Two talented super-welterweights have added their names to the mix in recent months and one of those is Demetrius Andrade, a slick, awkward southpaw who has flattered to deceive as a pro so far due to his insanely lengthy bouts of inactivity. Ranked highly by the WBO, Andrade can make a name for himself if he is able to put aside political and promotional issues to actually focus on fighting.

One half of the talented Charlo twins, Jermall, is also campaigning at middleweight. Jermall made his middleweight debut in 2017 with a farcical win over Argentina’s Jorge Sebastian Heiland and was declared the victor after Heiland was finally put out of his misery, hobbling around with a badly damaged knee that he clearly entered the ring with on the night. Charlo beat the likes of Austin Trout and Cornelius Bundrage down at 154lbs and rubber stamped his potential with a stunning knockout of fellow-unbeaten prospect Julian Williams before moving up in weight.

Other notable names still clinging on for dear life in the middleweight rankings include: Martin Murray, Anthony Mundine, Tureano Johnson, Willie Monroe Jr and Tommy Langford. Heavy-handed Japanese boxer Ryota Murata holds part of the WBA silverware by virtue of a rematch win over Hassan N’Dam but it is merely a bauble and everybody rates Golovkin as the real WBA king.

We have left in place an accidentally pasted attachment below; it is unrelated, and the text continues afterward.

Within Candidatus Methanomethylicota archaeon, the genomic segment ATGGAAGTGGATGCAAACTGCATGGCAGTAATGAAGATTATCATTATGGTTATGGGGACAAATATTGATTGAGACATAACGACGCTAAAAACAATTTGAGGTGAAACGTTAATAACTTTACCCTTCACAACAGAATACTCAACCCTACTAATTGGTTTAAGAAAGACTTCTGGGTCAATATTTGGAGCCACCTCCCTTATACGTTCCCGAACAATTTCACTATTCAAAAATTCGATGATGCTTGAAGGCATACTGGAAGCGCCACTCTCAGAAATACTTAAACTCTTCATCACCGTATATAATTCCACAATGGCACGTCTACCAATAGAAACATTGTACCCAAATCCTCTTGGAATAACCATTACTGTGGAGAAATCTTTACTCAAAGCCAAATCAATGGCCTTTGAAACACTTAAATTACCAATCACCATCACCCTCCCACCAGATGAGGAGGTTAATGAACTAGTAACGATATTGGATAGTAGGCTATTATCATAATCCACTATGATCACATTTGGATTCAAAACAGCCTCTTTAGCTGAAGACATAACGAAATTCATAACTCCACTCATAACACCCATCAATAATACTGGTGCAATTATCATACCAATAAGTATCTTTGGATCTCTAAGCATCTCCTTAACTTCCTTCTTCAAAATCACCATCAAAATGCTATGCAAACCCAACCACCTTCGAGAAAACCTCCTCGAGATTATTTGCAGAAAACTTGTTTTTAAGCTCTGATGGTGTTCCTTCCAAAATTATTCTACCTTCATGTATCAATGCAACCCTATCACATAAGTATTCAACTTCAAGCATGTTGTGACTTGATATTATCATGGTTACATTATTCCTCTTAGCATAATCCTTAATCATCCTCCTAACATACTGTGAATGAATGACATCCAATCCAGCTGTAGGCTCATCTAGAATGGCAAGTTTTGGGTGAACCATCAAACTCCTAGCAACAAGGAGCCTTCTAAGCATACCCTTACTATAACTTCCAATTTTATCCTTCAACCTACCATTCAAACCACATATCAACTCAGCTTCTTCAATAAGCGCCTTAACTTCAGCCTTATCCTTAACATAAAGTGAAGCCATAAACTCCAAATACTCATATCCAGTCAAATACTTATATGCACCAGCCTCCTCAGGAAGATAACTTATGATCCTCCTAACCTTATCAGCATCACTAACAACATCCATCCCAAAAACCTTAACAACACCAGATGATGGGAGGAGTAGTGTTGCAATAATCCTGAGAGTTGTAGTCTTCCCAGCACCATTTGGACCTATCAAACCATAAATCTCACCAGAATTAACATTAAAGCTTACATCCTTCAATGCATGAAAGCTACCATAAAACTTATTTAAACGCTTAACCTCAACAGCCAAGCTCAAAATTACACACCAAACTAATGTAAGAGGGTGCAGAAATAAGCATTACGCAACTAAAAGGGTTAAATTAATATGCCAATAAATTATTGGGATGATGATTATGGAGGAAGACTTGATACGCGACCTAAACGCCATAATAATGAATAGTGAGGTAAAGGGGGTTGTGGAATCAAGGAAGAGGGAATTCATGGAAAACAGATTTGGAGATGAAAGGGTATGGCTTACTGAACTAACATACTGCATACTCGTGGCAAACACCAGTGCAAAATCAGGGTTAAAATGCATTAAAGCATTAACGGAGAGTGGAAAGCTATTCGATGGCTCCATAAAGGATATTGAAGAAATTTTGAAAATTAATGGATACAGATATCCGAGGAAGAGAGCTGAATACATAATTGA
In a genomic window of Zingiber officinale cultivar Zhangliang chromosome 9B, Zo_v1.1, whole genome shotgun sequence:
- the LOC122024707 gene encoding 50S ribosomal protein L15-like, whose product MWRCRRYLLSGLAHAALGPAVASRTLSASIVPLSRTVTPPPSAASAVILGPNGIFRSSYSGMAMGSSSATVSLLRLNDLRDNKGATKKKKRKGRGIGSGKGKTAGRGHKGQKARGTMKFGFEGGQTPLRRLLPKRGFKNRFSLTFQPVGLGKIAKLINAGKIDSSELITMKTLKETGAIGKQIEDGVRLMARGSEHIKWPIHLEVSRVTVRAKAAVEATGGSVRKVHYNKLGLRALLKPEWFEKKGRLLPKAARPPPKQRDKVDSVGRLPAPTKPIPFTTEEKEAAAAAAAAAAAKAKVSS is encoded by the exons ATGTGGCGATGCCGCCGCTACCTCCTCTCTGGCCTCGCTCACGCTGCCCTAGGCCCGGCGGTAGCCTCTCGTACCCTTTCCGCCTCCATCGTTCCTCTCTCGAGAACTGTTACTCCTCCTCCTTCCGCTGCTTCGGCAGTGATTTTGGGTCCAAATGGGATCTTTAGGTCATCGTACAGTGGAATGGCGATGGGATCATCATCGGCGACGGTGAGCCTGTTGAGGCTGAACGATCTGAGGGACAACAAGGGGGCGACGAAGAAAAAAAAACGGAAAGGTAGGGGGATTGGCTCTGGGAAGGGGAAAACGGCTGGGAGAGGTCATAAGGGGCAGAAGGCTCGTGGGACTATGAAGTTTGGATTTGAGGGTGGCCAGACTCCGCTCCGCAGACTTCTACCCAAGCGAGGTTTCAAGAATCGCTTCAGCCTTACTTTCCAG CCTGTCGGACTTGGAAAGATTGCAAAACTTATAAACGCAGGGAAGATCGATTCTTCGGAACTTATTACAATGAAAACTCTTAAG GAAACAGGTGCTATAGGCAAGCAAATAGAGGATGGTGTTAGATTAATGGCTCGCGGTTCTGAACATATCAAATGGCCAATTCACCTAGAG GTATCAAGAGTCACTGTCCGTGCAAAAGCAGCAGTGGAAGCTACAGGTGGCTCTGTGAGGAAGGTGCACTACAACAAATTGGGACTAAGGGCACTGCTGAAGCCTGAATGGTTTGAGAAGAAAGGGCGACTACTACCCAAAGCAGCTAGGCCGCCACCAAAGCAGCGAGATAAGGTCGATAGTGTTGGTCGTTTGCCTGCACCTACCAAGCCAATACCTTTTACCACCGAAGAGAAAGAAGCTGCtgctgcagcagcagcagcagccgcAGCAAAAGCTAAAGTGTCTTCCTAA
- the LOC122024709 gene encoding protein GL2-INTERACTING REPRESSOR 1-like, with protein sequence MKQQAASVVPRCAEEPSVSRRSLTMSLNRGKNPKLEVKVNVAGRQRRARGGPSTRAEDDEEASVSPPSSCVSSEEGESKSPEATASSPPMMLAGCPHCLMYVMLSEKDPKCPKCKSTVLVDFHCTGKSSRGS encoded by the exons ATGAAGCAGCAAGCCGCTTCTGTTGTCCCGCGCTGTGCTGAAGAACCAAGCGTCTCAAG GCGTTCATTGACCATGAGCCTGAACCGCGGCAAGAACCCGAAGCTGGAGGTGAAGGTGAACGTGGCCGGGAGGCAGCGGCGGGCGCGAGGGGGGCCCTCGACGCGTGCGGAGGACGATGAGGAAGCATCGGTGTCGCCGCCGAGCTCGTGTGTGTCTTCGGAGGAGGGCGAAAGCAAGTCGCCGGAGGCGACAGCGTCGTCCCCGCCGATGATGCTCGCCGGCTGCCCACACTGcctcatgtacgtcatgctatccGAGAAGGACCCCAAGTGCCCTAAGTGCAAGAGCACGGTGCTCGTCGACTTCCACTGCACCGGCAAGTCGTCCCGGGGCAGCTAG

Carlos Monzon was undisputed middleweight king for seven years and the Argentine led a high velocity lifestyle, aptly nicknamed Escopeta or ‘Shotgun’ in English – a moniker that matched his personality. Despite enjoying tremendous popularity in his homeland, Monzon’s personal life was littered with controversial incidents, including accusations of domestic violence and eventually a lengthy prison sentence for murdering his wife in 1988. Monzon died in a car accident in 1995, aged 52, while on a temporary prison release.

His activities inside the ropes matched his outside endeavours and Monzon’s record, when he retired in 1977, read 87-3 with 59 knockouts and nine draws! A tall, physically strong fighter who worked hard from first bell to last, behind a solid jab and right hand, Monzon was often able to lean back away from punches and evaded attacks with his upper body flexibility. His career is full of double victories over excellent fighters like Colombian Rodrigo Valdes, Emile Griffith, Bennie Briscoe and Nino Benvenuti. In fact it was in Italy in 1970 that Monzon took hold of the two main world titles around at the time (the WBC and WBA) against hometown boxer Benvenuti. All three of his losses occurred in the early stages of his career and all were later avenged. Like Lennox Lewis, he beat every man he ever faced.

Bernard Hopkins is a boxer whose name is synonymous with the middleweight division. Fighting back from adversity early in life, Hopkins went on to enjoy a Hall-of-Fame career. It all could’ve wound up so differently, however, when at the age of 18 after a rough upbringing on the streets of Philadelphia, a string of convictions saw him being incarcerated on an 18-year stretch. While inside, Bernard converted to Islam and took up boxing, a decision that would hugely impact his life and career, starting in 1988 when he was tentatively released from jail after just five years served.